Similar Subject Matter

From the time Dulwich College put Henslowe's diary into the hands of scholars, theater historians have tried to match titles in Henslowe's records with extant plays on the basis of similar titles and/or subject matter. That has not always been the case with "Wise Man." Malone, who first saw Henslowe's manuscript, did not identify "Wise Man" with John a Kent, but he probably did not know John a Kent because its manuscript had not yet surfaced. Incidentally, Malone misread Henslowe's title as "the wise men of chester" (Malone, 3.304); subsequent editions of the diary by Collier, Greg, and Foakes have corrected the reading. Collier noted that "Wise Man" "was a new play" in his 1845 edition of the diary (Collier, 45), but he too probably did not know John a Kent then. However, in 1851 he published the first edition of John a Kent, exploring thoroughly its provenance, dramatist, and subject matter, yet he did not make a connection to Henslowe's "Wise Man."

Fleay appears to be the first to specify a link between the two plays in A Biographical Chronicle of the English Drama, 1559-1642 (1891). He entered "Wise Man" in his list of anonymous plays, noting the purchase of its script by the Admiral's players on 19 September 1601 (Fleay, 2.303); for further commentary, he referred the reader to the entry for John a Kent and John a Cumber. In that entry, Fleay stated, "I have no doubt that it [John a Kent] is the same as The Wiseman of West Chester produced by the Admiral's men at the Rose 2nd Dec. 1594" (Fleay, 114). He gave no reason for his certitude.


Greg thought Fleay was "almost certainly right" in making the identification (Greg, II.172). Greg made the first plausible link between "Wise Man" and John a Kent by assigning an item in Henslowe's 1598 inventory, "Kentes woden leage," to "Wise Man" (presumably on the assumption that "West Chester" and/or "wise man" = "Kent"). Inconveniently for this thesis, the manuscript of John a Kent has no need for a wooden leg. Therefore Greg suggested that the manuscript might be a revision with the episode of the wooden leg edited out.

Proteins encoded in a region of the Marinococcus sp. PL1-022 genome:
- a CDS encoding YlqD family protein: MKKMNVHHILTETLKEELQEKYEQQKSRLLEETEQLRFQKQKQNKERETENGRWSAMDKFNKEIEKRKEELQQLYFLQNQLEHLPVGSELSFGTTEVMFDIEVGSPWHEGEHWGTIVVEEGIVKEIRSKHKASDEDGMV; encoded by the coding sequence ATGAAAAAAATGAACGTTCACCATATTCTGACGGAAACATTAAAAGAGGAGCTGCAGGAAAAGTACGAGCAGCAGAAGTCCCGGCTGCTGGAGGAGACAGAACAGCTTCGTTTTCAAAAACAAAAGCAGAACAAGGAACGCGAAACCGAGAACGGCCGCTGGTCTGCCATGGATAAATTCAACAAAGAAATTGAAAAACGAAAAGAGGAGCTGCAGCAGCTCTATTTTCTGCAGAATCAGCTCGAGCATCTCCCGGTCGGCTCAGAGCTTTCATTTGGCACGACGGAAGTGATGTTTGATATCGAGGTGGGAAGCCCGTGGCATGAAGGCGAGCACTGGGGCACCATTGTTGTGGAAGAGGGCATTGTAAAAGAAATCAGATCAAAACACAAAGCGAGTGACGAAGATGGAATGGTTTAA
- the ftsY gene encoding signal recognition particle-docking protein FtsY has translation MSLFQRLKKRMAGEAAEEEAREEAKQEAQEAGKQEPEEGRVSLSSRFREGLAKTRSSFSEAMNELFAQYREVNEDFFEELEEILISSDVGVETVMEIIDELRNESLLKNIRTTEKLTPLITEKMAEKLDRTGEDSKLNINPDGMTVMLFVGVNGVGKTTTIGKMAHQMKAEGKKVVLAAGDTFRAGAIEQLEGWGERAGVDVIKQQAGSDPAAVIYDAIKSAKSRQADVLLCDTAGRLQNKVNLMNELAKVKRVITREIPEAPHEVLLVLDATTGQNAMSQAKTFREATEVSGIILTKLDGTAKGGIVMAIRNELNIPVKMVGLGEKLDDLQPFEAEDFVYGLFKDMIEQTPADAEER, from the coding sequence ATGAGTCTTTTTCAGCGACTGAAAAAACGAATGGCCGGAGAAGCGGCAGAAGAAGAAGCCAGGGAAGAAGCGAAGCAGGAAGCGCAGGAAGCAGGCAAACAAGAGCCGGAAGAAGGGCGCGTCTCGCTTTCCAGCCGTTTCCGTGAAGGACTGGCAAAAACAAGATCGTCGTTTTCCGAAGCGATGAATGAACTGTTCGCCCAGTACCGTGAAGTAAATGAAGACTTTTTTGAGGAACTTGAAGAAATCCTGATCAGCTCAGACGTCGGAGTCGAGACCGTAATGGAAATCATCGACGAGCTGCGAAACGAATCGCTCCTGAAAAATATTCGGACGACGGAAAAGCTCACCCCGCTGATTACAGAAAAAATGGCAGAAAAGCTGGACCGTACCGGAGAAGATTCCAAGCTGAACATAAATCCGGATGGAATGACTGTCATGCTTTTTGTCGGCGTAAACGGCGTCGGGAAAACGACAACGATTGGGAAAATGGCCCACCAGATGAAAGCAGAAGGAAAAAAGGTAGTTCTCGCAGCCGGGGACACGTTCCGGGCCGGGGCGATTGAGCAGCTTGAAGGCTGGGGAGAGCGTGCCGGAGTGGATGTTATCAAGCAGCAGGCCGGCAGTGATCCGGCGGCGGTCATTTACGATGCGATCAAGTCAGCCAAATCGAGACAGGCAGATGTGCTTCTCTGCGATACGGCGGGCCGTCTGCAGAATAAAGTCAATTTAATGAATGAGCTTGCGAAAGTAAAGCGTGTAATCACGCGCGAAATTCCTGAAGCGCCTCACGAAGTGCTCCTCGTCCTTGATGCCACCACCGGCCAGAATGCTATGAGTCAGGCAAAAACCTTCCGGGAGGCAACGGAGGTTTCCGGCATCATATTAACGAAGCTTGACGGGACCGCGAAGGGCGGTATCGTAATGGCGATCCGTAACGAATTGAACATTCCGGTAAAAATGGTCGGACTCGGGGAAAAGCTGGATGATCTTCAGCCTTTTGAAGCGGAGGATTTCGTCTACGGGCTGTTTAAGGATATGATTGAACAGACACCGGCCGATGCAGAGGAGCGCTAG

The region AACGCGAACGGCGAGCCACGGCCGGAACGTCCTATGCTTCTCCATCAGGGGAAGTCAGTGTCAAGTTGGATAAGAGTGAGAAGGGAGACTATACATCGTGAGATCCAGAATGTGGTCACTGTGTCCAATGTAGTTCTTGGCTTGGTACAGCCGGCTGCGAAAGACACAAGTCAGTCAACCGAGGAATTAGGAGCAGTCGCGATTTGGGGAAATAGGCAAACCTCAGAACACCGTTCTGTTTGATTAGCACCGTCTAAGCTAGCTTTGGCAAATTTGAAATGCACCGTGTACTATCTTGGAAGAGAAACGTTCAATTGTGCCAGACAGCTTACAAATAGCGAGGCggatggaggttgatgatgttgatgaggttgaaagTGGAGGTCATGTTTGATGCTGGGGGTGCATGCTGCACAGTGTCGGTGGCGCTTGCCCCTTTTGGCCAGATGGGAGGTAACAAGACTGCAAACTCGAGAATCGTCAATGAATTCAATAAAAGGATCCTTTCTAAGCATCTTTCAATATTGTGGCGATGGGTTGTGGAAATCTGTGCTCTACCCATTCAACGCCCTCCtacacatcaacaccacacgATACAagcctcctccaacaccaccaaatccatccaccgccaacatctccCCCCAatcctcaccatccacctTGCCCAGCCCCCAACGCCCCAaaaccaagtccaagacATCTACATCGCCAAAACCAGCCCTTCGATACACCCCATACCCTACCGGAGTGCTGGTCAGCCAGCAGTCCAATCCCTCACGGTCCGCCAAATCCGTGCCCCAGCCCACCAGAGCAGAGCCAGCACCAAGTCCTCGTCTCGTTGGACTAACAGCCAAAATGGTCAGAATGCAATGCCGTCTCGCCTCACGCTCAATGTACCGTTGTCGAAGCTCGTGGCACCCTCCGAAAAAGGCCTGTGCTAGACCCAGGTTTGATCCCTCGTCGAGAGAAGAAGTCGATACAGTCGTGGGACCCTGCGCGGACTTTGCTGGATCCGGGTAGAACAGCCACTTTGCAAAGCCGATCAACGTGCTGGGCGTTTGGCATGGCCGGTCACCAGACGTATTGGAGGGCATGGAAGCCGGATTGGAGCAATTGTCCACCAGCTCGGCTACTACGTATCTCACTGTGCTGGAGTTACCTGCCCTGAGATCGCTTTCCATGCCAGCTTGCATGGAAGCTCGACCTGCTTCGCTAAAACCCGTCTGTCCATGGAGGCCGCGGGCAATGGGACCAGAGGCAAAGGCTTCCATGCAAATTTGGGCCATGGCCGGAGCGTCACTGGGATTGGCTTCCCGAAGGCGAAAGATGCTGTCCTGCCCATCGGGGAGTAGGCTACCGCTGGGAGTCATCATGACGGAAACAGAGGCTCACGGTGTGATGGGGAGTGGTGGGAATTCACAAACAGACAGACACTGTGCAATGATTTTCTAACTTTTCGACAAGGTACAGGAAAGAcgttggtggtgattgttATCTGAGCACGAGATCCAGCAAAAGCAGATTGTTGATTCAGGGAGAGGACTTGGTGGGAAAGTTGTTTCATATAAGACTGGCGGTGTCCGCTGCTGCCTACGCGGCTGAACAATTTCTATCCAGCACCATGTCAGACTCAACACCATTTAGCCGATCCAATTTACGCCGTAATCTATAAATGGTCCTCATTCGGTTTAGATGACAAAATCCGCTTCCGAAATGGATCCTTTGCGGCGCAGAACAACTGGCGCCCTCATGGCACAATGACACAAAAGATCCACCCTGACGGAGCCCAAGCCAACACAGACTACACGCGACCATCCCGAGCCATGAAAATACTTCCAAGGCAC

Despite the authority of Fleay and Greg, opinion did not harden into fact. St. Clare Byrne, editor of the Malone Society Reprint of John a Kent and John a Cumber, acknowledged the scholarly interest in linking Munday's play with "The Wise Man of West Chester" as well as Randal Earl of Chester. She thought the relationship of the plays, through serial revision, was "by no means impossible" but saw "no secure basis for speculation" (x).


Beginning in 1929, Ashton published a series of articles disputing the link between "Wise Man" and John A Kent. In the first of those, he asserted that "there is not a shred of evidence that John a Kent and the Wiseman are identical" (225). He granted the link of each play with magic and the landscape of West Chester, but noted the greater prominence in Munday's play of Welsh connections.


Gurr is a long-time supporter of "Wise Man" as John a Kent. At least since 1987 he has been renaming the Henslowe play The Wise Men of West Chester and indexing it accordingly (Playgoing in Shakespeare's London, 140, 152, and 307; see also Shakespeare's Opposites, 317). In Shakespeare's Opposities he offers a new argument that concerns the book-keeper (or scribe) commonly known as Hand C, whose hand appears in various notations including "prompt-directions" and the title on the title page of John a Kent (St. Clare Byrne, vii). According to Gurr, Hand C "belonged" to the Admiral's company in the sense that he was "a loyal worker for Alleyn through more than a decade" (106, n.27). The apparent inference is that Hand C's hand confirms the Admiral's ownership of John a Kent and thereby strengthens the case that "Wise Man" and the Munday play are the same.
JaKent.jpg
Hand C's title on the manuscript of John a Kent (St. Clare Byrne, 1)


Knutson argues for the discrete identity of "Wise Man." She is primarily resisting the urge among scholars "on slender evidence or intuition" to identify plays with similar subjects or leading characters as the same or as versions of one another (3). She argues that the habit of adult playing companies to duplicate the successful offerings of their competitors with similar offerings of their own was "a regular feature of competition among the professional companies" (4). She also raises a question about the title of "Wise Man": namely, if the Admiral's players had Munday's play in repertory, why did Henslowe ignore the popularity of John a Kent as a folk figure by choosing a title that made the company's wise man anonymous? (5). For John a Kent as a folk hero, see Ashton, "Jack a Kent"; and Collier, John a Kent (xxii-xxv).